Abrupt Homecoming: Hirsi Ali Returns to the Netherlands after Losing Body Guards

Former Dutch legislator and Islam critic Hirsi Ali has been under state-funded protection since extremists began threatening her life in 2004. Now the Dutch government has said it won't pay for her protection if she continues to live and work in the United States.

Somalia-born critic of Islam and former Dutch politician Ayaan Hirsi Ali has returned to the Netherlands to make security arrangements for herself after the Dutch government decided to no longer pay for her US security detail.
DPA

Somalia-born critic of Islam and former Dutch politician Ayaan Hirsi Ali has returned to the Netherlands to make security arrangements for herself after the Dutch government decided to no longer pay for her US security detail.

Writer and former Dutch politician Ayaan Hirsi Ali returned to the Netherlands on Monday after living in the United States and working for a prominent conservative think tank. The move came after the Dutch government said it would no longer pay for her security needs in Washington.

The Dutch government has provided Hirsi Ali with police protection since the 2004 murder of filmmaker Theo van Gogh by a radical Islamist. Hirsi Ali became internationally prominent because of her uncompromising criticism of Islam in the wake of the slaying -- a position which has made her the subject of repeated death threats. In 2006, she left the Netherlands at the center of a scandal that would eventually cost the country's then-integration minister, Rita Verdonk, her job.

According to the Dutch newspaper NRC Handelsblad, Hirsi Ali returned Monday to her adopted country, the Netherlands, where she is entitled to state-funded protection.

Sybrand van Haersmma Buma, the ruling Christian Democrat Party's security-issues spokesman, defended the government's decision, saying that the state-funded protection in the US was only meant to last through Hirsi Ali's first year abroad and that it had only been granted due to "extraordinary circumstances," the Associated Press reported him as saying.

"It was a temporary measure," van Haersmma Buma told Dutch NOS television Monday. "The responsibility for her security should be taken on by the US government," van Haersmma Buma added, arguing that handling Hirsi Ali's security arrangements in a foreign country was taxing.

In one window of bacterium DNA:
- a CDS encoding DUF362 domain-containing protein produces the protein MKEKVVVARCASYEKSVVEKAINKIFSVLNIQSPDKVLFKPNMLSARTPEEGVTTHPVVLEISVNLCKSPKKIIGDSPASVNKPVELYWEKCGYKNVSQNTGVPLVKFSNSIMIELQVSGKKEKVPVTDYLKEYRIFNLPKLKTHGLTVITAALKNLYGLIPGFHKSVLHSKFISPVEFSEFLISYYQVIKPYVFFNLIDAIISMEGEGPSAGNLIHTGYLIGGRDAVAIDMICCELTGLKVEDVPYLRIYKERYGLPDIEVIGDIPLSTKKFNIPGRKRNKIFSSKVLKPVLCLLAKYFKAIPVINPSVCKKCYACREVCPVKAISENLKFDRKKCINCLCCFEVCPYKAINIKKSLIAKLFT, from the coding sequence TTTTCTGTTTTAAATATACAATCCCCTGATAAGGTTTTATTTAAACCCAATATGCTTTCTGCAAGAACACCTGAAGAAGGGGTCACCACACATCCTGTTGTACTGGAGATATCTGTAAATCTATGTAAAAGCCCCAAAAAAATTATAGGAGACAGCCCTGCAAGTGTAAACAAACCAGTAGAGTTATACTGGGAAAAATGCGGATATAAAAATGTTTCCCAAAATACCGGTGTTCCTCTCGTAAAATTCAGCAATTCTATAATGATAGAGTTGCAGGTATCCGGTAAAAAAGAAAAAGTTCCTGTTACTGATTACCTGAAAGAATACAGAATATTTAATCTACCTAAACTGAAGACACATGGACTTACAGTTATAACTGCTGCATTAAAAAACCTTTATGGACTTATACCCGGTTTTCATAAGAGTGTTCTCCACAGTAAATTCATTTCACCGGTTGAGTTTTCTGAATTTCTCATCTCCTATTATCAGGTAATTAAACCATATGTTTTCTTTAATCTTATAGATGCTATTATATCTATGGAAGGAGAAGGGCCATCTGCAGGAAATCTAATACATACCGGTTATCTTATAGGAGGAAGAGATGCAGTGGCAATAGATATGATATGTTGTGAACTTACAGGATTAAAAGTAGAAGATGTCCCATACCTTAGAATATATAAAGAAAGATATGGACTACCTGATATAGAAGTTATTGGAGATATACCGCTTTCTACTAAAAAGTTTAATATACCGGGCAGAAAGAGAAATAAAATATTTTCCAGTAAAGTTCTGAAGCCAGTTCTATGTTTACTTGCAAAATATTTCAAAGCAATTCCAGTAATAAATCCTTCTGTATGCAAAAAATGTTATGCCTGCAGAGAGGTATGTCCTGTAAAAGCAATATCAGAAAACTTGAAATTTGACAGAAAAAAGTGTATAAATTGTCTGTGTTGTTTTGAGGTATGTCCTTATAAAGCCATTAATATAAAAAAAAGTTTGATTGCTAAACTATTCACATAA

Hirsi Ali first entered the international public spotlight in 2004 when she collaborated with Dutch filmmaker Theo van Gogh on Submission, a short film highly critical of Islam's treatment of women. The film led to van Gogh's murder by a radical Muslim angered by the film's depiction of Islam. A note the murderer, now serving a life sentence in prison, left attached to van Gogh's body with a knife threatened Hirsi Ali's life. She was forced to go into hiding temporarilyand only emerged later under police protection.

From 2003 to 2006, Hirsi Ali served in the lower house of the Dutch parliament. In 2006, she resigned from her position after hardline Dutch Immigration Minister Rita Verdonk tried to revoke her Dutch passport because Hirsi Ali had provided false information when she applied for asylum in 1992. The resulting controversy led to widespread public outcry in the Netherlands and abroad, and Verdonk was forced to back down.

Since then, Hirsi Ali has been a fellow at the American Enterprise Institute, a conservative think-tank based in Washington, DC. Her autobiography, entitled "Infidel," was released in the US earlier this year and became a best-seller. Her security in the US was increased in March after she received more death threats there.

jtw/ap

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